Even without knowing anything about the content, you can learn a lot about a measurement instrument's internal validity by doing analysis on the students' results. One particular technique that would be applicable in this case -- upon examining the particular students that got a disputed question wrong (or right) , was it the highest-performing students that tended to get it wrong, or the lowest? (This type of analysis assumes that the test is valid overall, with occasionally invalid questions).

    • by reve_etrange (2377702) on Monday April 16, 2012 @07:38PM (#39705751)

      Just like the green and violet stars []. Unfortunately, the problem has been widespread for a long time.

      The link is to Feynman's account of the various problems with math and science textbooks (and the text selection process). There certainly isn't any more competition or higher standards among textbook publishers today - indeed, the anti-patterns of the Texas schoolbooks are often even foisted upon states with far superior science and math (and history and English) standards.

    • by tool462 (677306) on Monday April 16, 2012 @08:47PM (#39706323)

      Absolutely. My wife is a 5th grade teacher. I'm a physicist by training, engineer by trade, so she'll often bring home some of their testing materials to have me take a look. There have been quite a few "That's not right. That's not even wrong" moments where the question and answers were clearly written by somebody who did not fully understand the material. A lot of it appeared to be misguided attempts to put something from a textbook into their own words. Confusion on similar terms like meteor, meteorite, comet, asteroid, etc.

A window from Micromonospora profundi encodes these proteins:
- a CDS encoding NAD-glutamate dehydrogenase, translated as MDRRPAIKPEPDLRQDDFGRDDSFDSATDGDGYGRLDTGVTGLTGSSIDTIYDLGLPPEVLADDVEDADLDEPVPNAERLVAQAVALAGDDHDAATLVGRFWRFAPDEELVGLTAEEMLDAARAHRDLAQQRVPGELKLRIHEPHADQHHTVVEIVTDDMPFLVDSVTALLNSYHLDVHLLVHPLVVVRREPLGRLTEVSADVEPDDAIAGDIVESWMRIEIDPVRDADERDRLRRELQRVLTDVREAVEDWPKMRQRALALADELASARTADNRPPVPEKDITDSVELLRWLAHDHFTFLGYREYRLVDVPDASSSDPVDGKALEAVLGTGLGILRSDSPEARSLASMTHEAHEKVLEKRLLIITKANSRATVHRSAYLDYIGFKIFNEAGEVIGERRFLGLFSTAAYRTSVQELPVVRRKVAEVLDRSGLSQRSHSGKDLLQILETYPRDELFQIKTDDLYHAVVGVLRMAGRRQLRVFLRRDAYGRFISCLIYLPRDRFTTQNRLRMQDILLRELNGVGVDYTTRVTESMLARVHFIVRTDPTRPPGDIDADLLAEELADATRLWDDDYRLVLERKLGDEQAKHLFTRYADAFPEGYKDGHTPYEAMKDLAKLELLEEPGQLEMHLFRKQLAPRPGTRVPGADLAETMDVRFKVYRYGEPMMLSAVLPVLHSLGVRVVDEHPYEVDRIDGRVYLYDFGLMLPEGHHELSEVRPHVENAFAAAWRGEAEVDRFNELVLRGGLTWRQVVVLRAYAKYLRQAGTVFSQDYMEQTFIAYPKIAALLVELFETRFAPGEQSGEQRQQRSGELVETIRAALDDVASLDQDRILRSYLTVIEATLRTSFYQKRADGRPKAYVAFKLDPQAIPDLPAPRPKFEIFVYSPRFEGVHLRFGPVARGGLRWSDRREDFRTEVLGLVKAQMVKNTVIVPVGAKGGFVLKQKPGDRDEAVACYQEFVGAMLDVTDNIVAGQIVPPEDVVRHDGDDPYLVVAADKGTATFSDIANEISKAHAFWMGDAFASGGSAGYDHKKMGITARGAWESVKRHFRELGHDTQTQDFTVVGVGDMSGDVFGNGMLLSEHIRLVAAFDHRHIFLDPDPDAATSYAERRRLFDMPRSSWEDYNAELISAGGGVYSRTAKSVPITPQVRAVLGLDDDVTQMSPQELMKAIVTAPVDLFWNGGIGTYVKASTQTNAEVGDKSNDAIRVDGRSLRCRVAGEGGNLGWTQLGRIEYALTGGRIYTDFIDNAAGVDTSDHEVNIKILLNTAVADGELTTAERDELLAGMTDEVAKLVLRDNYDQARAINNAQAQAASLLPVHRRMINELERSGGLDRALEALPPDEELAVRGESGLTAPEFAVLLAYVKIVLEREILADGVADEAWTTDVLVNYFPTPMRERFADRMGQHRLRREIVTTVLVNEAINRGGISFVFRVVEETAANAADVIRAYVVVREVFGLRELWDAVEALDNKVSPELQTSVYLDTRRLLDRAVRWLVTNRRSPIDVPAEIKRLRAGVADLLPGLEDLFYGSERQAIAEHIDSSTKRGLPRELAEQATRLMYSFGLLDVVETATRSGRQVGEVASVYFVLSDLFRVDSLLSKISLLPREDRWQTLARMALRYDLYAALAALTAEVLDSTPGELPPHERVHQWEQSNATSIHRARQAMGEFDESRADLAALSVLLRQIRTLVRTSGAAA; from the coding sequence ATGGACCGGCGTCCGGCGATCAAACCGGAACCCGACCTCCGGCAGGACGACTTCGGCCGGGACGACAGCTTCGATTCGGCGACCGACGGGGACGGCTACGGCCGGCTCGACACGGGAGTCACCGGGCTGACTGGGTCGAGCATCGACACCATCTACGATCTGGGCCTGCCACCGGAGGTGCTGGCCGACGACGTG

It's the kind of mistakes I would never fault an individual for making (5th grader or not). It's easily corrected, and not harmful in and of itself. However, when teaching this problem is amplified. You end up with students who are even more confused, and the one person who is supposed to alleviate that confusion can not. You end up reinforcing the "science is hard" mantra and have a disengaged class as a result.

  • by jdbannon (1620995) on Monday April 16, 2012 @06:59PM (#39705373)
    This sort of thing was the start of my disaffection with school in about the first grade. Up to this point I was really excited to come and learn, and then we got a math workbook that had a tremendous error rate in the answer key. I pointed some of these out to my teacher and she actually went back to check the answer key again to tell me I was wrong. I don't think it would have been possible to design a better way to show me that:
    1. The teacher didn't care.
    2. The system (IE the textbook writers) didn't care.
    3. The teacher was so caught up in the system that she depended on an answer key for checking rather than performing the simple addition herself and seeing what was obvious.
    4. School was irrelevant. Even in elementary the teachers were dumber than the students, and grades didn't necessarily correlate with anything important in reality.
  • by shoppa (464619) on Monday April 16, 2012 @07:03PM (#39705409)
    Oh man, everyone's turning a multiple-guess test, into an essay question.